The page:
Films around Cheltenham from 4/12/21

The Cineworlds

Some Harry Potter reruns. Some Matrix reruns. A new Resident Evil called Welcome to Raccoon City. A live event-cinema thing featuring the pomaded poltroon Andre Rieu, my late mum’s favourite. Another event=cinema thing featuring Gorillaz, probably aimed at a slightly different audience. Also, something about Monsta X, apparently a K-Pop band. And The Nutcracker live from the ROH. And Sword Art Online: Progressive – Aria, which is a game-based anime.

House of Gucci is still on. Tony Palmer went to see it. He knows Ridley Scott quite well, but told me it’s ‘a mess’ and that only Lady Gaga emerges with any real credit.

The big new arrival, on Friday, is Spielberg’s remake of West Side Story. I hated the trailer, but apparently I’m in a minority of one. Nothing new there. I just don’t like Spielberg. Warning: it’s 156 minutes long.

Cineworld Gloucester is much the same, but with a Polish feature: Dziewczyny Z Dubaju (pictured), which looks quite racy. It’s about the recruitment of Polish girls for escort work in Dubai. Director: Maria Sadowska. There’s also a Bollywood, which I mentioned last week.

The Tivoli

The Tivoli has all last week’s stuff, plus something called C’mon, C’mon. This has Joaquin Phoenix as a radio journalist making a long road trip with his nephew, a little boy wise beyond his years, played by Woody Norman. It is in black and white, with lots of shots recalling the French New Wave and New Deal photography, and seems thoughtful and tender, with naturalistic dialogue and gentle pacing. The trailer runs over Claire de Lune in a string arrangement, so it got me straight away. I so hope I am not disappointed. Directed by Mike Mills, whose last film was 20th Century Women (2016), a nice ensemble piece with Annette Bening, Elle Fanning and Greta Gerwig.

On Friday, West Side Story arrives, but 156 minutes on a sofa doesn’t appeal to me. Not vertical, anyway.

The Sherborne

Spencer, Eternals and Ron’s Gone Wrong during the week. On Friday, another chance to see Mothering Sunday (I would say, don’t) plus Wes Anderson’s The French Dispatch, which I still haven’t seen, despite my sad mission to see every film ever made about journalism.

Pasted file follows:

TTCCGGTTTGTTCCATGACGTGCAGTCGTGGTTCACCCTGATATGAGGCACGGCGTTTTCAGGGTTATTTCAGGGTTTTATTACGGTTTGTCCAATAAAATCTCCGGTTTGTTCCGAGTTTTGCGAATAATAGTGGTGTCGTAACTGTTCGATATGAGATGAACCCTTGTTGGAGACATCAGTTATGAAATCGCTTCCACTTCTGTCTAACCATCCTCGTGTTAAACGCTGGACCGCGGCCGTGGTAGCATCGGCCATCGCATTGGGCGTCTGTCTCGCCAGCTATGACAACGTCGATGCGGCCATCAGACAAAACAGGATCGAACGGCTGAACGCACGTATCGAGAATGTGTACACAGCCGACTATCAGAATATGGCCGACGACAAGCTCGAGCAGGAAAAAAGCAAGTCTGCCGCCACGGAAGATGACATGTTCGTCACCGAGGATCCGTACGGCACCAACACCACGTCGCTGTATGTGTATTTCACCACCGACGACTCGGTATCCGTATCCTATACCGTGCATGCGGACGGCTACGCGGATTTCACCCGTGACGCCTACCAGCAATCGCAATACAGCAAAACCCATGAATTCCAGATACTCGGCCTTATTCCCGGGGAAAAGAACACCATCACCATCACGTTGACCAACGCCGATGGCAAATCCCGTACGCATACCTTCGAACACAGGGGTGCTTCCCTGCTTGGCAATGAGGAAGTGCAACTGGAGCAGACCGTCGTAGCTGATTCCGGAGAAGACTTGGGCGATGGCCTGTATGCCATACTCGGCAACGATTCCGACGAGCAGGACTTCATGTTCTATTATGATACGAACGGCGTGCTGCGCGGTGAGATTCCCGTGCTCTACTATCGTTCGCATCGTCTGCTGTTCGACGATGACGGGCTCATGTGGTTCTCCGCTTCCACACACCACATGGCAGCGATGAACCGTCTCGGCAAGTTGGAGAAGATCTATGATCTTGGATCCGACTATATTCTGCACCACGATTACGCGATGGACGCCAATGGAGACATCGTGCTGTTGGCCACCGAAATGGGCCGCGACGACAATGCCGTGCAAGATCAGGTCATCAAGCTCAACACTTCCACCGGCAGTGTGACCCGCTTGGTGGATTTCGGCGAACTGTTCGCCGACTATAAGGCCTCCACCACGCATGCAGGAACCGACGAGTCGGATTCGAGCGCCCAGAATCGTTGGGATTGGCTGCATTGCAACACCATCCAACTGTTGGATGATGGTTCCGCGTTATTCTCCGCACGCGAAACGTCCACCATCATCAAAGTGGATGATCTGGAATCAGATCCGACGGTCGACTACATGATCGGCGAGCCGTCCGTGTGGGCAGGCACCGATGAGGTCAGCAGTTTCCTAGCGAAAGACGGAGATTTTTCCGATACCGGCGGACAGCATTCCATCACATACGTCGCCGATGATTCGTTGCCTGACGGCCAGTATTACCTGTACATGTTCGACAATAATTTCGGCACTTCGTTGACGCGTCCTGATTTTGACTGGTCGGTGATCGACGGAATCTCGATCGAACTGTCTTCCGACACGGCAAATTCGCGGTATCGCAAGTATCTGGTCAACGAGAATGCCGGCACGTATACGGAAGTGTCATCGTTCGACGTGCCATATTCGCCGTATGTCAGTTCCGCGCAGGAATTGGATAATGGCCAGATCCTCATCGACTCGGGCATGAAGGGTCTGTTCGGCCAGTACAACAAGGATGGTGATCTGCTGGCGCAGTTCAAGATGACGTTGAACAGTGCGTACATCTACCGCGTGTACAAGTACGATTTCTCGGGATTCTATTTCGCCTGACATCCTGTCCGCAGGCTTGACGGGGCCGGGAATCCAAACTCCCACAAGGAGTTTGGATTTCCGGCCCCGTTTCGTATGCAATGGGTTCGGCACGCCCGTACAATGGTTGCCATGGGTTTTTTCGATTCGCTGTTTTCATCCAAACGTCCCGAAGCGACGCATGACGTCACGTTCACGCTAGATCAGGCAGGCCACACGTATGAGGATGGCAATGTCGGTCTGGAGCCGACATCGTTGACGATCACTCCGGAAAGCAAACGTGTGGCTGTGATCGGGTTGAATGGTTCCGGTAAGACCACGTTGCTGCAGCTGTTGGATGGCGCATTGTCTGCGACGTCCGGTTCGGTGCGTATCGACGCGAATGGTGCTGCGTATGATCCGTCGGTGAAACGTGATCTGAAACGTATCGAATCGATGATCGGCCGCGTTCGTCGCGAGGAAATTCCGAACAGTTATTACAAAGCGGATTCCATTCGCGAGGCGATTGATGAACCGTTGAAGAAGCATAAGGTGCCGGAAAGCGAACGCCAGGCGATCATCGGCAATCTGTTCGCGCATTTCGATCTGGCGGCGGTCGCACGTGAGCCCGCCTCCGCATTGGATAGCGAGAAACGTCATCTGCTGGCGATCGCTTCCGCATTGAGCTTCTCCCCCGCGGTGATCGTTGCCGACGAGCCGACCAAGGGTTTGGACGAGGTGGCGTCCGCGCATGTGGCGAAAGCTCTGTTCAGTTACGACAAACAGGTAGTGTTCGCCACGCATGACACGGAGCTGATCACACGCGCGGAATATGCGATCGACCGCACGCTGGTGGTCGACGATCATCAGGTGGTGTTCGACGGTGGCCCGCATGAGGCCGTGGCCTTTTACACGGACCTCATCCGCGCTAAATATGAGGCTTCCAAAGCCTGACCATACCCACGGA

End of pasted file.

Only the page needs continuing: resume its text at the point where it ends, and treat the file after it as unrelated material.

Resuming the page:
The Guildhall

Ah, lots of chances to see Céline Sciamma’s new film, Petite Maman. And as a special bonus, there’s a six-minute archive film about Gloucester, called Dockyards, Demos and New Directions, allegedly ‘curated’ by locals with the help of a film charity called Compass Presents. It also has Cry Macho, Dear Evan Hansen, Mothering Sunday and Dune, plus the live events of André Rieu (special prize for anyone who can pronounce his surname: French people not included) and The Nutcracker, both mentioned above. I’ve put the links here, because I think the Guildhall needs your support. Treat your Mum.

The Roses

The Roses still clings to the leaky raft represented by Spencer, No Time to Die and House of Gucci, but it does have one new film this week. Quant is not a thriller about a rogue City of London number-cruncher (too many of those) but a documentary portrait of the 1960s fashion designer of that name. Sadie Frost, who in her day job is the former wife of Jude Law and a fixture in the Mail Online, has directed this biopic of Mary Quant, famous for popularising (and naming) the mini-dress, along with geometrically patterned tights, skinny-rib sweaters and bright-coloured PVC raincoats. The V&A put on a big show about her last year. ‘I think the point of clothes, for women, should be that you’re noticed,’ she once said, and as a man I can only concur. The film includes interviews with all sorts of pundits, but, interestingly, nothing from Quant, who is still alive.

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